By Erika Koutroumpa,
In 2017, BBC launched a 372 million dollar expansion, the largest one since 1940, which involved the translation of the popular news broadcaster into other local dialects across the globe. Amongst the multitude of local dialects and languages across Africa and Southeast Asia, the largest perhaps of the newer branches is that of the English-based pidgin edition, with over 7.5 million listeners tuning in weekly.
Pidgin, is a currently unofficial language spoken across West Africa, with 3-5 million Nigerians using it as a first language, and a further 75 million using it as a second language. It is not recognized formally, but variations of it are used for a large variety of activities other than everyday life, such as political campaigns, tertiary institutions and speeches by public officials, and works of art. This language is the lingua franca of Nigeria, has no official spelling or grammar and its form is evolving day by day, adjusting to the needs of its users.
How did this language come about? Pidgin initially was considered a trade language that emerged in the 17th-18th century due to the need for a lingua franca in the wider area. In West Africa, these mixes include English and French, on the one hand, and local languages on the other. There are variations depending on the colonial past of the country, with ex-French, occupied Senegal using French-dominant pidgin and ex-English colonized Nigeria favoring English-dominant pidgin. English pidgin is considered the most widespread English dialect, spoken by nearly all Nigerian tribes and groups.
Languages are communication system that reflects a cultural group’s traditions, beliefs, and history. Having a common language creates solidarity and instills a sense of national identity and pride within a nation, and this is why multiple countries with diverse populations use an official language for formal engagements and courts of law while also recognizing those used by ethnic minorities. For example, in Indonesia, Bahasa Indonesia, a standardized form of Malay, is used as the common language, created to function as a lingua franca in a country with over 800 languages. It was selected in 1949 as the country’s official language, as a means to promote national unity after gaining independence from the Dutch. Currently, some 17 million Indonesians speak Bahasa Indonesia as a primary language, while 150 million use it as a second language.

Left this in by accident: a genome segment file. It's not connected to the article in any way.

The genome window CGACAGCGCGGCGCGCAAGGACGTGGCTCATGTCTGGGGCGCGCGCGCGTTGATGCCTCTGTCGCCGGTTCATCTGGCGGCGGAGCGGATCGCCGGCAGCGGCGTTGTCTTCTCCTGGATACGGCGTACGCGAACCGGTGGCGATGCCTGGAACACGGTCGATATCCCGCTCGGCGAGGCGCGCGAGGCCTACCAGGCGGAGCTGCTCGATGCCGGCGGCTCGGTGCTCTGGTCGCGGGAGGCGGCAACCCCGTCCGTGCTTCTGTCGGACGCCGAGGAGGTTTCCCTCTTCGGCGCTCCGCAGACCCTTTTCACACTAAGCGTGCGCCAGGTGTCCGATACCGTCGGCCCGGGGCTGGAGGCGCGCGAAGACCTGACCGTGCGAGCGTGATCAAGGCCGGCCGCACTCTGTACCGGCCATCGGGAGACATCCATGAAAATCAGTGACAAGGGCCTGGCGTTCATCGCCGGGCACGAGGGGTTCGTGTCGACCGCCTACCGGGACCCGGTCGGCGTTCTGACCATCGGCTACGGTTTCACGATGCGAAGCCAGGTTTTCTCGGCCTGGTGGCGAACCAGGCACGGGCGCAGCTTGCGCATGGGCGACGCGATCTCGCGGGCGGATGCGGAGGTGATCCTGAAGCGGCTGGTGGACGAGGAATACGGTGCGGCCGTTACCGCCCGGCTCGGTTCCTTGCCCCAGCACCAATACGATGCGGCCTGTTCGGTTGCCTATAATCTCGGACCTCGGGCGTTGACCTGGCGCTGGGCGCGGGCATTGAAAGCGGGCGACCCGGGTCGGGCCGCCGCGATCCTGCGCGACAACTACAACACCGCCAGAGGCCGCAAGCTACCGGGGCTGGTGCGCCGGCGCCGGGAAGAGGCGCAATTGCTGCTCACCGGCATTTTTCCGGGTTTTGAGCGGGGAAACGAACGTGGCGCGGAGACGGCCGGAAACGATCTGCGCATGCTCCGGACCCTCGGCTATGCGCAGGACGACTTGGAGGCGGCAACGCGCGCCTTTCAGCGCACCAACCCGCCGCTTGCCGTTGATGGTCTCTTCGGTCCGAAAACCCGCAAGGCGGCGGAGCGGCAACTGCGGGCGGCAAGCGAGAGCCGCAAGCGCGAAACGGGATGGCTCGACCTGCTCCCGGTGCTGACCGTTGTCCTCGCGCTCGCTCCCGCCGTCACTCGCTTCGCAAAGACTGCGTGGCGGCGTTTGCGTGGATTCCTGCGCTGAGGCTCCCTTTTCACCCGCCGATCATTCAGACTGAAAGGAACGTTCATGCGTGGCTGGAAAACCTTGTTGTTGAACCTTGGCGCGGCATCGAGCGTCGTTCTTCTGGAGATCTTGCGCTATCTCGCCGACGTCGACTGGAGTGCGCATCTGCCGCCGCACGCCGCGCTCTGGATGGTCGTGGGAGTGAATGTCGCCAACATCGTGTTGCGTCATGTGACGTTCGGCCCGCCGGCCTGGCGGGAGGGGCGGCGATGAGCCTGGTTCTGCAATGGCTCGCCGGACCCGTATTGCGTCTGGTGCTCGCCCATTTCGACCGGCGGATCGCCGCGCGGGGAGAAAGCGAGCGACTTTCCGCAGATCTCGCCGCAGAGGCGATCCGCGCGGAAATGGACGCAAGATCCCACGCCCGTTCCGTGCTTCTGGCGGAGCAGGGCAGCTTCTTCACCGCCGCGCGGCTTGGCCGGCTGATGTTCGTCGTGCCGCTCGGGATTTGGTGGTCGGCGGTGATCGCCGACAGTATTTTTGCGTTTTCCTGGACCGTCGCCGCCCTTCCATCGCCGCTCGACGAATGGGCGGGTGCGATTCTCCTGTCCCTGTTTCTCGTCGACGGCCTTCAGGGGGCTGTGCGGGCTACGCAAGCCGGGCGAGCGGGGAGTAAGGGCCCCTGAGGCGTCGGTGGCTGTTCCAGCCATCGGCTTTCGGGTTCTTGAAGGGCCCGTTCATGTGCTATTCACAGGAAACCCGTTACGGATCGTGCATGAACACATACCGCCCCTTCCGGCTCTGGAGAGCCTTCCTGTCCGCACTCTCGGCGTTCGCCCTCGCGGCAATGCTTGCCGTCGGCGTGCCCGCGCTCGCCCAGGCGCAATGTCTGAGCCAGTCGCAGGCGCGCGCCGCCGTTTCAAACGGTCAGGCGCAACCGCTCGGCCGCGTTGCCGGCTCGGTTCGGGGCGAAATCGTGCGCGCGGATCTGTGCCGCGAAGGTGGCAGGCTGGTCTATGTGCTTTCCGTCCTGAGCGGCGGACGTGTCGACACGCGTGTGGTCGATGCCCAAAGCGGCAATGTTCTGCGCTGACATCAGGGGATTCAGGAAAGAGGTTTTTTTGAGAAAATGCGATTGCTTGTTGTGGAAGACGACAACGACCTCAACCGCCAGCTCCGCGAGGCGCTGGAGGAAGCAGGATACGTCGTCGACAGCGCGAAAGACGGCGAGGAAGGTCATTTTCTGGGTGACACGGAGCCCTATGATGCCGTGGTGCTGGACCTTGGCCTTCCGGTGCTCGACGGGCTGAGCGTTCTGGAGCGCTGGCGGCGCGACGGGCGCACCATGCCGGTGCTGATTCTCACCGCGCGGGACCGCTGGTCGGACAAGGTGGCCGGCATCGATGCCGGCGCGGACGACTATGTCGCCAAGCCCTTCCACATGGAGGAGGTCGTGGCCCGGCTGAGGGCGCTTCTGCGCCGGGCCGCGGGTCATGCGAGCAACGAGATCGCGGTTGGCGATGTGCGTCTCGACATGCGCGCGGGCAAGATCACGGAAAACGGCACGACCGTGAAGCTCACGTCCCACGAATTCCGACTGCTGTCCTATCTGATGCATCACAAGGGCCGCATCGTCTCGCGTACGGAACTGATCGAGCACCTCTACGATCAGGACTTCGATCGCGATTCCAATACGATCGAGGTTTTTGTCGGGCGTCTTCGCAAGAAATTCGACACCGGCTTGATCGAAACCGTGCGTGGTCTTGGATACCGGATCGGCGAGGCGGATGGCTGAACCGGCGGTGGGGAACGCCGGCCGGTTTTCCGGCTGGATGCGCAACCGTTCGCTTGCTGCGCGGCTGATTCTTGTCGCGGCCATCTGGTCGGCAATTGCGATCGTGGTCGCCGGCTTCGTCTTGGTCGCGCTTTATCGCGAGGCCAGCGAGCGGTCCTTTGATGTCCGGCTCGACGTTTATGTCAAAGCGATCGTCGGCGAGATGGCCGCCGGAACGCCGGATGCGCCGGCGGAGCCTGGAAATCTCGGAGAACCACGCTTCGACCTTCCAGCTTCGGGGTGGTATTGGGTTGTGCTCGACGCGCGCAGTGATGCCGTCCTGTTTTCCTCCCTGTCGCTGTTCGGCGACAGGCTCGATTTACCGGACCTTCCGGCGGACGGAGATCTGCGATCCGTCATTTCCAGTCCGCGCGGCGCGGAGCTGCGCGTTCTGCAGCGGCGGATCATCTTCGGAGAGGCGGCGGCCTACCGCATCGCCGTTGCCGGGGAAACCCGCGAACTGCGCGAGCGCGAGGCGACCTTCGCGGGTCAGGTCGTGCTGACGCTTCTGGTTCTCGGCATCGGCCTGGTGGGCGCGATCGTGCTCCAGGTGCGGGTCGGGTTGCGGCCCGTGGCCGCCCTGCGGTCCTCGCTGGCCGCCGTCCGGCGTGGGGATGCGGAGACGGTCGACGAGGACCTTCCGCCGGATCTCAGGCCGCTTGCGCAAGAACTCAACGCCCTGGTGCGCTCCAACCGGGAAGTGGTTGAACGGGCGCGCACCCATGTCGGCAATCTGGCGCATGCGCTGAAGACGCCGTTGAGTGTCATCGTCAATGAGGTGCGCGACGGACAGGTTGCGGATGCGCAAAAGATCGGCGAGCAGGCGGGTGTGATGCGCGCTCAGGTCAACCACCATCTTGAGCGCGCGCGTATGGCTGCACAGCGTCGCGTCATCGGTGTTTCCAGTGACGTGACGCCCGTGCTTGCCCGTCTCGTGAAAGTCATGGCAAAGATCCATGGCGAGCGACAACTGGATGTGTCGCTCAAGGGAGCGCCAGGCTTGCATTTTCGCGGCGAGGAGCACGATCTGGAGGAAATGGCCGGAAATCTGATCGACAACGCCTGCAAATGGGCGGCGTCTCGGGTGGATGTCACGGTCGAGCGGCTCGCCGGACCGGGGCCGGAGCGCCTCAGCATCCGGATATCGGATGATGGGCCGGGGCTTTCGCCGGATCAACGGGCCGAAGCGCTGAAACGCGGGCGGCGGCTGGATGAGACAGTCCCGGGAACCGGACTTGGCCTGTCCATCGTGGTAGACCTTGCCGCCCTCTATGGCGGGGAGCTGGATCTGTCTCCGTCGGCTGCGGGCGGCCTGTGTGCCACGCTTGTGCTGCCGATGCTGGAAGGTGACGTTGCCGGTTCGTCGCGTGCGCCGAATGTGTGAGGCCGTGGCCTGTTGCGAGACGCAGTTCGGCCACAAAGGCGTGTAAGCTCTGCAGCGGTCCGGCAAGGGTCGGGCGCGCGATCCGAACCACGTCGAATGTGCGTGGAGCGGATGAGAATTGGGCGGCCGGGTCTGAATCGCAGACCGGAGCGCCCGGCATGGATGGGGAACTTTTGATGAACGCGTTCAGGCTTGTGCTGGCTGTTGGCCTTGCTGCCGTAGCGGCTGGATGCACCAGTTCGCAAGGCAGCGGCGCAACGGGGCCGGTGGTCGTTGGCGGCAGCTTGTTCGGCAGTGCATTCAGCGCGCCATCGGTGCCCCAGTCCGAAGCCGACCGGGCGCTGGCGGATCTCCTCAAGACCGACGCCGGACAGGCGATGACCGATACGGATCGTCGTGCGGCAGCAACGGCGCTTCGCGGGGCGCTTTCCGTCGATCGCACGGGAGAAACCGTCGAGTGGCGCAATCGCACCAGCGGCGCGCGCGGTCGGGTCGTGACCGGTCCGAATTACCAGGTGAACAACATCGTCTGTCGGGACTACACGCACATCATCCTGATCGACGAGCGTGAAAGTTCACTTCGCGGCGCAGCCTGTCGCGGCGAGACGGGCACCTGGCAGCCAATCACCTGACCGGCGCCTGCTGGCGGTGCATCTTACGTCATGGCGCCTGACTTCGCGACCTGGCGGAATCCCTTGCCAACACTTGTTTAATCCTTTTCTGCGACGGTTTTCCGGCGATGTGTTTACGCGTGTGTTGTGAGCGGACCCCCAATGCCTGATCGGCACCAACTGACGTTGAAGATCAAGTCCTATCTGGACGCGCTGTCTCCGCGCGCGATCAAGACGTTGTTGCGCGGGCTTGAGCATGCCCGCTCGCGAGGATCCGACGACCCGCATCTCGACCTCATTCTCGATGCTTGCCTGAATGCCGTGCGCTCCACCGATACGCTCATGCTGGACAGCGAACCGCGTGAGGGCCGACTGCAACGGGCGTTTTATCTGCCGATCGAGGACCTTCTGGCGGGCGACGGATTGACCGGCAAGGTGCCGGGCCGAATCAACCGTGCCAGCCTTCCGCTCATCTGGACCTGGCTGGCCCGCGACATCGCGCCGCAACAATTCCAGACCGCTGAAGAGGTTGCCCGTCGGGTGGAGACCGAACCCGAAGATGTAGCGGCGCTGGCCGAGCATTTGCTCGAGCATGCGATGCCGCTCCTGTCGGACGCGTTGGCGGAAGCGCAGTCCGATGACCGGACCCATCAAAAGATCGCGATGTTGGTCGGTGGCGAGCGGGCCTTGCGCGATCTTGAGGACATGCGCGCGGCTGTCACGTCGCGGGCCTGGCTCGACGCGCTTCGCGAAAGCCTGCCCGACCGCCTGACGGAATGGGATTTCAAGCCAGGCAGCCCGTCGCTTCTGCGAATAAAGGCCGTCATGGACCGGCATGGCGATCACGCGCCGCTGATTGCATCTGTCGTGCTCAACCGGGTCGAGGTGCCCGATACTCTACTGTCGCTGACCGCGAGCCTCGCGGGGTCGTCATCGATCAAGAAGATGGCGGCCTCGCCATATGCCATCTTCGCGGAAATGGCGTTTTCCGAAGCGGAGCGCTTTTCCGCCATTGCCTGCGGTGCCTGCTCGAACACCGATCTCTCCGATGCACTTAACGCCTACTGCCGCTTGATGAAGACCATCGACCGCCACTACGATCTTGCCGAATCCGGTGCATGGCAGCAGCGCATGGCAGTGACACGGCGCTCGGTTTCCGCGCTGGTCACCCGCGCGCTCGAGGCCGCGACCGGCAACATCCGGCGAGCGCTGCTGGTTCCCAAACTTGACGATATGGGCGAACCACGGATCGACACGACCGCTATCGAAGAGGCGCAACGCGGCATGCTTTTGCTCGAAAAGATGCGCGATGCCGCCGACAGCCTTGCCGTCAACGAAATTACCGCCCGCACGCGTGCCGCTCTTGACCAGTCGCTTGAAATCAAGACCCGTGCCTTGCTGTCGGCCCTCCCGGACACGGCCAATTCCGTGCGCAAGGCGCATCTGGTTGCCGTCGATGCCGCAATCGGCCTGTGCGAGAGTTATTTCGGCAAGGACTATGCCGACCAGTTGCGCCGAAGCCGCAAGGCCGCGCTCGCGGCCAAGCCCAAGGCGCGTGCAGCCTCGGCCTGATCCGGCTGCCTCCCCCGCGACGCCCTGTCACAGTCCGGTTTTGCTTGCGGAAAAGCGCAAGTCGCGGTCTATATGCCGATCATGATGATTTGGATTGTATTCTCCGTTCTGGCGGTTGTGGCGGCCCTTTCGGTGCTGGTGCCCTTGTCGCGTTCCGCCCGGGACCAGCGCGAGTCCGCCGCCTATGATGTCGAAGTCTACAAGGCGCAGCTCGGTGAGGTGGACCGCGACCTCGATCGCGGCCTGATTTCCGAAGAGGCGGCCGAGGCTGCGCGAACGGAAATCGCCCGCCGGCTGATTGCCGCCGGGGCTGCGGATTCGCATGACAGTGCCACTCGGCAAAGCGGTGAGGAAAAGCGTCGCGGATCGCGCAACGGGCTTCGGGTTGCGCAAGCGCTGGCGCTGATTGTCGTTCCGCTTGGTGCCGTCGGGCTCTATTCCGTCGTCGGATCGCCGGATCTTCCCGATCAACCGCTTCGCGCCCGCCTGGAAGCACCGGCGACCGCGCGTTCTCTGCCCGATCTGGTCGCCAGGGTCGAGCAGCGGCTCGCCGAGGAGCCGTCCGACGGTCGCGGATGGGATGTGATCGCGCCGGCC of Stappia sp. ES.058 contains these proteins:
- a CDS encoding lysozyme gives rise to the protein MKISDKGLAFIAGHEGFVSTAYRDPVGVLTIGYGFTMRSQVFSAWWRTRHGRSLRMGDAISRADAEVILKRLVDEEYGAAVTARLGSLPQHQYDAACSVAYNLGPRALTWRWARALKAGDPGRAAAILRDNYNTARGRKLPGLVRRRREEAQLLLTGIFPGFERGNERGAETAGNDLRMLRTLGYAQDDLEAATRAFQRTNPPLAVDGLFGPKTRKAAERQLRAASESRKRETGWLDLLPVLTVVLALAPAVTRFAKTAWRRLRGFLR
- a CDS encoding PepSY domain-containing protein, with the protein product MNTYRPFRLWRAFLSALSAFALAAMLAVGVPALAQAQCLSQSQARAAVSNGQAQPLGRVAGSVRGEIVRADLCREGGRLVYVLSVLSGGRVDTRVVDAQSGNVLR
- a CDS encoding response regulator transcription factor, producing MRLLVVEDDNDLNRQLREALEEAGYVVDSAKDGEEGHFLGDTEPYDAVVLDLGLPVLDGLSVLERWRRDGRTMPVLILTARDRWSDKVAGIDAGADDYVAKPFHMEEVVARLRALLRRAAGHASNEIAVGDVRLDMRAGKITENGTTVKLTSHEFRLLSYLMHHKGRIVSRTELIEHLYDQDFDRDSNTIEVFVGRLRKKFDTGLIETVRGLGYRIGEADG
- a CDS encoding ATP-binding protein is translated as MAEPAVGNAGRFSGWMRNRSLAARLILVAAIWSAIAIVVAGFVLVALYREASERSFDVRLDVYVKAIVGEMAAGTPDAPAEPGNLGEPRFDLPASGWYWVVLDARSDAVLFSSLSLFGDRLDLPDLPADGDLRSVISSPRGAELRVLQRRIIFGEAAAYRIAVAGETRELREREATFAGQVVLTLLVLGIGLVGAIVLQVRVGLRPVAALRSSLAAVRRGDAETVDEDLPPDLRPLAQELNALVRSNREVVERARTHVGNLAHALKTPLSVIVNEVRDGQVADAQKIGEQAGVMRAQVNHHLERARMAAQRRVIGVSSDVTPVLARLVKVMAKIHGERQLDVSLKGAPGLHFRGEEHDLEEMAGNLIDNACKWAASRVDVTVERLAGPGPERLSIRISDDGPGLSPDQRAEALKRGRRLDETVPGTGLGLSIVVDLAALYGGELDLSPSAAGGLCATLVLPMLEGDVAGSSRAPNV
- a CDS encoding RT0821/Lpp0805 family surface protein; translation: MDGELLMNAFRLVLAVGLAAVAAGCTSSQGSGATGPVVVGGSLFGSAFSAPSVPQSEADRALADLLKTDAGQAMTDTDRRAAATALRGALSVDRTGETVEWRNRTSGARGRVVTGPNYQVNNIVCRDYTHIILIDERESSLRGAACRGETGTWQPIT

For decades, standardized English has been used as the official state language, to transmit the interests, ideas about culture, and political order of the colonizers to the indigenous majority. To increase the feeling of a typical Nigerian identity, indigenous languages started being used in popular media. Some people view pidgin as an inferior language, used stereotypically by the lower classes, while others appreciate the opportunity it has given for communication across the region. Through this move, BBC has not only managed to increase the sphere of the news broadcaster’s influence across the region- especially among the large undereducated population- but also to destigmatize the dialect.
There have been efforts to standardize the language, with a 2009 group of academics, Naija Languej Akademi developing a pidgin reference guide with an alphabet, spelling guide, and a basic history of the language. Standardizing the language is one step closer to it replacing English and placing Pidgin as the official language of the region, creating a new post-colonial era. However, given the speed with which the language progresses and the variations due to the different influences from tribal languages of the region, this feat is yet to be accomplished.
To conclude, pidgin is an evolving language in the region of West Africa that has been met with increasing popularity. The popularity of the new BBC branch using this dialect has shown its potential as a lingua franca of the region, with its simpler structure making information more accessible to the underprivileged. Perhaps the success of BBC pidgin is a sign that pidgin should be further destigmatized and play a more crucial role in communication in the region?
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Ruth, A Linguistic Study of the Use of Pidgin English in BBC News, Nigeria (December 13, 2021)
“The BBC’s newest service uses a language made up of street slang”, Khanya Mtshali, 22 August 2017. qz.com. Available here
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